Feb 19, 2014
Urban Theory Lab researchers were privileged this week to have a lunchtime seminar with one of the great urban theorists of our time, Manuel Castells, the author of many of the most foundational and influential books in our field, including The Urban Question (1972), The City and the Grassroots (1983), The Informational City (1989), The Rise of the Network Society (1996), Communication Power (2009) and Networks of Outrage and Hope (2012). Professor Castells' engagement with the Urban Theory Lab occurred admist a busy 2-day visit to the GSD, in which he also presented public lectures to larger audiences on "The Space of Autonomy: Cyberspace and Urban Space in Networked Social Movements" and "Urbanism in the Information Age: Places, Flows, Networks." Our research group was delighted to have the opportunity to dialogue with Professor Castells about his past and present research agendas, and to receive his feedback on some of our ongoing research projects. Along with the intellectual nourishment we received from his visit, we were all quite charmed by Professor Castell's personal warmth and intellectual generosity, and by his refreshingly joyful approach to scholarship, dialogue and debate. Thank you, Manuel Castells, for a wonderful and inspiring visit to the GSD!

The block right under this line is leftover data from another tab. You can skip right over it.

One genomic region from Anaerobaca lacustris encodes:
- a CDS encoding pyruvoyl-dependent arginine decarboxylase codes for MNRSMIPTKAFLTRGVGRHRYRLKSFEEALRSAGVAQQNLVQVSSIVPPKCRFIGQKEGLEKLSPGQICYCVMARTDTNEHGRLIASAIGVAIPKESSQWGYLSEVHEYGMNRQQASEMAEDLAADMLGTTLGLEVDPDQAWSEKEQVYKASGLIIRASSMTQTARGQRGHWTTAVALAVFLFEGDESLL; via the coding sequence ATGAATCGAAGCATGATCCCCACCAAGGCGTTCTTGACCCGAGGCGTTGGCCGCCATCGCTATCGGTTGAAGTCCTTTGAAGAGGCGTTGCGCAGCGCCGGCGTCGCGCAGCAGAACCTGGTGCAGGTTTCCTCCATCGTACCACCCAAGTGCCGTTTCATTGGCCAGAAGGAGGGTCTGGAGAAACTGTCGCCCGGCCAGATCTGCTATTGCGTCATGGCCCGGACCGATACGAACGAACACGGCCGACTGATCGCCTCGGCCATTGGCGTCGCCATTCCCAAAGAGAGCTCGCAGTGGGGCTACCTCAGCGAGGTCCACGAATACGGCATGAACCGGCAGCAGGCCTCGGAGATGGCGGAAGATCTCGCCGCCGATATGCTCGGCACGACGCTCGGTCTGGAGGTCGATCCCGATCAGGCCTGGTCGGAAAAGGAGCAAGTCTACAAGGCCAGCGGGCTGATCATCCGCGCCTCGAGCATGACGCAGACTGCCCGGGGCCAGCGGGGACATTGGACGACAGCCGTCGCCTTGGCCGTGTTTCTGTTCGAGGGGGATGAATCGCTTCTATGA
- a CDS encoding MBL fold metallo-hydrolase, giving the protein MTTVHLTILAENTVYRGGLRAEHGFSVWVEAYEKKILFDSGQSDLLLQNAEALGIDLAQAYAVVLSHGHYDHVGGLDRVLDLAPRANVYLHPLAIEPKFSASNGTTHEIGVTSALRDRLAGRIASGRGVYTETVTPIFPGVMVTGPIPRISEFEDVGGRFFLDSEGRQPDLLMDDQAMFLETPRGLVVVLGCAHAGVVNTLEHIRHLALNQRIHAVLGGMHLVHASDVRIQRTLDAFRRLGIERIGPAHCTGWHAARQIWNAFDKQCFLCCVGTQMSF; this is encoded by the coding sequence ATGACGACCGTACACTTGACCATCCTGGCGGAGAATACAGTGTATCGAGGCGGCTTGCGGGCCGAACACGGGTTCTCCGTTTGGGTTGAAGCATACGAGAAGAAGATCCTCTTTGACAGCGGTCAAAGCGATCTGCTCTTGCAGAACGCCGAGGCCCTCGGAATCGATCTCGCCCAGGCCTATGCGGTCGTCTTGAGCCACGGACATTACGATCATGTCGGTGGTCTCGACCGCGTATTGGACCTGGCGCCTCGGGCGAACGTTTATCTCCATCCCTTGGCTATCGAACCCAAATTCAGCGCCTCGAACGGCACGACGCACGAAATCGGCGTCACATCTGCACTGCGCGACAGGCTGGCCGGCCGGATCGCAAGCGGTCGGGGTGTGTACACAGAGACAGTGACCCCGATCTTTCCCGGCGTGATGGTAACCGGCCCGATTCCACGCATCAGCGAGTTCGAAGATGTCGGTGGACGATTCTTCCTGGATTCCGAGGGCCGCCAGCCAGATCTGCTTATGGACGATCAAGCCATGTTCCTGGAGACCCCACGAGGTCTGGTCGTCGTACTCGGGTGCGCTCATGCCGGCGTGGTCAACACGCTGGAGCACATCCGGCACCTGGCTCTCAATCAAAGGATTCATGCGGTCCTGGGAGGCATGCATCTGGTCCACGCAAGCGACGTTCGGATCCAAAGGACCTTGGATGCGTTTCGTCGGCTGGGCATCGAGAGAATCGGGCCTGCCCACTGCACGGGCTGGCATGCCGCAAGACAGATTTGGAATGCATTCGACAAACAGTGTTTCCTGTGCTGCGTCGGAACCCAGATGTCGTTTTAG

Sep 26, 2014
During a very busy two weeks of teaching and lecturing at MIT-DUSP, our friend and colleague Professor Ananya Roy (UC Berkeley) very generously agreed to spend some time in dialogue with us at the Urban Theory Lab. Along with her podcast interview, Professor Roy led a wide-ranging discussion of her work with Urban Theory Lab researchers and other close associates during a lunchtime seminar. Key topics of discussion included her approach to postcolonial urban theory and “Southern” theory, the question of worlding cities, the status of theory in urban research, the nature of critique, the question of reflexivity, and recent debates in the International Journal of Urban and Regional Research regarding the status of “the city” as concept and reality. This exchange was an extremely productive opportunity to brainstorm together about some of the many epistemological, substantive and political challenges with which the field of critical urban studies is today confronted. We look forward to continued dialogue with Professor Roy as she develops innovative new approaches to urban theory and research in the years ahead.